2015: 12.-14.  Three By Sophie Hannah

"If you ask someone for a memory and they tell you a story, they're lying." 

The Telling Error, Sophie Hannah

Kind of Cruel, Sophie Hannah

These are two of Hannah's Zailer and Waterhouse mysteries.  As I thought I'd said before, but cannot find in my archives, I have such a strange relationship with Hannah's writing.  I love the mysteries she creates - by page 10 I'm always totally hooked by something - a strange phrase that turns out to be key (as in Kind of Cruel) or a totally bizarre murder scene (as in The Telling Error).  I find them almost unputdownable.   But on the other hand, I am always tremendously irritated by the characters in her books.  All of them seem to be totally bizarre and act nothing like normal people at all.  The protaganist of Kind of Cruel is some sort of weirdo perfectionist who can't stop telling it like it is, and acts like a total bizarre nut for the first half of the book.  And she's Donna Reed compared to the lead of The Telling Error, who is so crazy and obsessed with the secrets of her past that she barely passes for normal.  And of course, her detectives, Charlie and Simon, now married, but still as dysfunctional as ever.  I sometimes wonder if Sophie Hannah has ever met a normal (not a perfect, just an able to function in society) human being.  I get that the characters are more interesting because they are flawed, but they're not just flawed - they are super bizarre and odd.  But because the mysteries are so twisted and compelling, I keep going back for more, even as I roll my eyes at almost every character.  So if you like good mysteries, and don't mind too much about the quality of the people you're writing about, you'll like these.  But if you demand your mysteries to have relatable human characters, I'd look elsewhere.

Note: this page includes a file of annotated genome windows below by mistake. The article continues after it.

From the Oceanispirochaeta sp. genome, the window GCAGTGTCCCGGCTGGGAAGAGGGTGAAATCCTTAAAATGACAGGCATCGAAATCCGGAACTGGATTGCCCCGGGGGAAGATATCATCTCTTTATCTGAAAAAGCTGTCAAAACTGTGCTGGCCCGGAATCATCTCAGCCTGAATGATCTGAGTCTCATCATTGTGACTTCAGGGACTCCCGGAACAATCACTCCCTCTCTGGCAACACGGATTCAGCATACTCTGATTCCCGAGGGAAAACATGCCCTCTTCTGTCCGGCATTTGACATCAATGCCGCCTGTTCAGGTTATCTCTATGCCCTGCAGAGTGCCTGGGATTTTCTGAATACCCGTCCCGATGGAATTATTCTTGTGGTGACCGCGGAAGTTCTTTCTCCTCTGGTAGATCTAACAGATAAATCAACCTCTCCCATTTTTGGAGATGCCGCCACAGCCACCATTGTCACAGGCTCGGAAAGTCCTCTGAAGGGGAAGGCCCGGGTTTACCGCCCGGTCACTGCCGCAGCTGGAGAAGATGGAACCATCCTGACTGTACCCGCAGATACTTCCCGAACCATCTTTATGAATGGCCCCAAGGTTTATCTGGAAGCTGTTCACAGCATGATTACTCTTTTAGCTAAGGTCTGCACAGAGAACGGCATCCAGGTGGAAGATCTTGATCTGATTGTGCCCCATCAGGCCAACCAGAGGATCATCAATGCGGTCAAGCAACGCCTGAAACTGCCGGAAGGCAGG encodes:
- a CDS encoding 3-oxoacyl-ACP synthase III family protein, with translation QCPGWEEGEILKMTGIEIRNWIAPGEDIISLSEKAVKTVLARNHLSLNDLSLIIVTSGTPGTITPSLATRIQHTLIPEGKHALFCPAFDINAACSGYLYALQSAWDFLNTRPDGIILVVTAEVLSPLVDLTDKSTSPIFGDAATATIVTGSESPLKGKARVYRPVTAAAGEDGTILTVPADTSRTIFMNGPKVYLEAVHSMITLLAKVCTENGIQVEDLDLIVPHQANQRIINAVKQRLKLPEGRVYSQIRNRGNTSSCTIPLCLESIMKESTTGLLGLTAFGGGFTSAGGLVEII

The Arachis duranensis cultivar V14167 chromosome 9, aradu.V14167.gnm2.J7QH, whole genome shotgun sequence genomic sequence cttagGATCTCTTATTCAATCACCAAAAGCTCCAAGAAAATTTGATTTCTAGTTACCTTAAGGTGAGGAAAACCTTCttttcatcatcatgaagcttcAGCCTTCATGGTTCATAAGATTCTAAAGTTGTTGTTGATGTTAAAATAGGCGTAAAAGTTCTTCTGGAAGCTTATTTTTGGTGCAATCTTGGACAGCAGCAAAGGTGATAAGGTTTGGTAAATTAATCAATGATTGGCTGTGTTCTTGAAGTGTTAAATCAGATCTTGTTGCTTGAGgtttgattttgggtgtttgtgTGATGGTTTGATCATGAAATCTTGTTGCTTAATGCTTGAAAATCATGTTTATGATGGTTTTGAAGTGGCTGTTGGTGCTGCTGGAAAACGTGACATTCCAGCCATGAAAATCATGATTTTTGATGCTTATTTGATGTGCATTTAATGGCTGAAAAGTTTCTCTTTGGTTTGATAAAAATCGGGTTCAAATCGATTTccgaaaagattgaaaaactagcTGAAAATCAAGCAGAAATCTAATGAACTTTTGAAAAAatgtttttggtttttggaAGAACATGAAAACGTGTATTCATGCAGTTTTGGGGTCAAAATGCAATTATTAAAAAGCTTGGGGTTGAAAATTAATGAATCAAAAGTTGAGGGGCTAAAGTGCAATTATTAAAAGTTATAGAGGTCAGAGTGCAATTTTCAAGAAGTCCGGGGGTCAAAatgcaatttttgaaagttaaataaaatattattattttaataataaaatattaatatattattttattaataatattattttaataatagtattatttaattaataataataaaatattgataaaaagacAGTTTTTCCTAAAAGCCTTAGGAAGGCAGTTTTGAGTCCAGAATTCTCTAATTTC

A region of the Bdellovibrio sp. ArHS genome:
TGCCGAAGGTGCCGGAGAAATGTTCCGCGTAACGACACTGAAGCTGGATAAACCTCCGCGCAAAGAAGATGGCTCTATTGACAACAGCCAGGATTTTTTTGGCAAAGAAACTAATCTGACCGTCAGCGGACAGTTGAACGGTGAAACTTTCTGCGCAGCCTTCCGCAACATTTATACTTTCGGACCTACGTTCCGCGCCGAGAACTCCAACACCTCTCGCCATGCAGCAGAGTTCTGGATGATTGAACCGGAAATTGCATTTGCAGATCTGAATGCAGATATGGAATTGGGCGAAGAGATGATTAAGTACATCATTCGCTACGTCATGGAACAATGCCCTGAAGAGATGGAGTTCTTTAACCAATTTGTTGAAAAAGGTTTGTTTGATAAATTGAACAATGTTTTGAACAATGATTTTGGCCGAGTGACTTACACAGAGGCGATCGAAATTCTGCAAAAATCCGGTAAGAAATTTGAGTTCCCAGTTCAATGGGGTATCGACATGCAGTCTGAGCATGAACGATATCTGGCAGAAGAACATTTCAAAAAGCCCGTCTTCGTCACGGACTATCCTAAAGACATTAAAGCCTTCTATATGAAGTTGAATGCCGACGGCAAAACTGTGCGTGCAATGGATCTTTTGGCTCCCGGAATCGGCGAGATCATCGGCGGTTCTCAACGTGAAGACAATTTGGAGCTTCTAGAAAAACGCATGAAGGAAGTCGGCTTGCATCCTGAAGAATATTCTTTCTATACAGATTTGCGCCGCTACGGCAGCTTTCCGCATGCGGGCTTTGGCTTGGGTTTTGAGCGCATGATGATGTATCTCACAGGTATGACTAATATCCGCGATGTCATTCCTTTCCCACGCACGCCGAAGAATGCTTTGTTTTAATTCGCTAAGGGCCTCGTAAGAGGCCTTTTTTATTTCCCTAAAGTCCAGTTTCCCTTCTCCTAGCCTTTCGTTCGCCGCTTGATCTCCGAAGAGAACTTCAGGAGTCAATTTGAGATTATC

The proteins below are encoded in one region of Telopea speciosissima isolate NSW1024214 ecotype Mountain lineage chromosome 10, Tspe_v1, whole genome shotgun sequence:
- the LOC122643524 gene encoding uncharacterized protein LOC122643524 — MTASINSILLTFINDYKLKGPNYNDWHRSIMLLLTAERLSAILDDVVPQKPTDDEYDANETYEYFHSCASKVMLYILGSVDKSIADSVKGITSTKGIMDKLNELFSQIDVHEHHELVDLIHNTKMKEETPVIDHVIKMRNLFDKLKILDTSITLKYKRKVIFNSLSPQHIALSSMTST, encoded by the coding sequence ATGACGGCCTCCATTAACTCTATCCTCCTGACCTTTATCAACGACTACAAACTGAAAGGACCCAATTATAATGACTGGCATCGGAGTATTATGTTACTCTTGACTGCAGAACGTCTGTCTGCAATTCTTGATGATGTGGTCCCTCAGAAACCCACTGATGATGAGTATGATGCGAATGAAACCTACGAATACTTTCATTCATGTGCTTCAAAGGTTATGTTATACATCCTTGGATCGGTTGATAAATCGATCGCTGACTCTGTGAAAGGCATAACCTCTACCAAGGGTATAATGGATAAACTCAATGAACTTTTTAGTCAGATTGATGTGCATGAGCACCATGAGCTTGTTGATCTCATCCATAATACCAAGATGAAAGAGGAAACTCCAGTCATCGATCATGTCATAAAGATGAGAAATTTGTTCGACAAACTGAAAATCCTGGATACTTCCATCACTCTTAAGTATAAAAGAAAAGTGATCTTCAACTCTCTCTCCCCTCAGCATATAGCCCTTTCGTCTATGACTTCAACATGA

"All's I'm saying is, I don't like her," the waitress with the flyaway hair whispered.

The Monogram Murders, Sophie Hannah

And then there is this.  Hannah was hired by the Christie estate to write a new Hercule Poirot novel.  If you ask me, Christie wrote enough that we don't need to be squeezing new stories from beyond the grave, but obviously there is gold in them thar hills, so here we are (and I'm no better than anyone else - I bought it!).  And the thing is, this book is a perfectly good mystery, and the characters are even normal and not berserk, so in that sense it's like, the best Hannah I've ever read.  Unfortunately, it's almost nothing like a Hercule Poirot book.  She tries, sure.  We get an obsession with order, and some other Poirot quirks, but it just doesn't feel like him.  And I kinda of got the sense from the introduction that Hannah didn't even grow up as a Christie fan.  Maybe I'm wrong and she has read Murder on the Orient Express 14 times, but it just didn't click.  Perfectly fine mystery, but doesn't scratch that Poirot itch.   (I'm not telling you the plot of any of theses, since that's the whole point of mystery novels!)

© Carrie Dunsmore 2017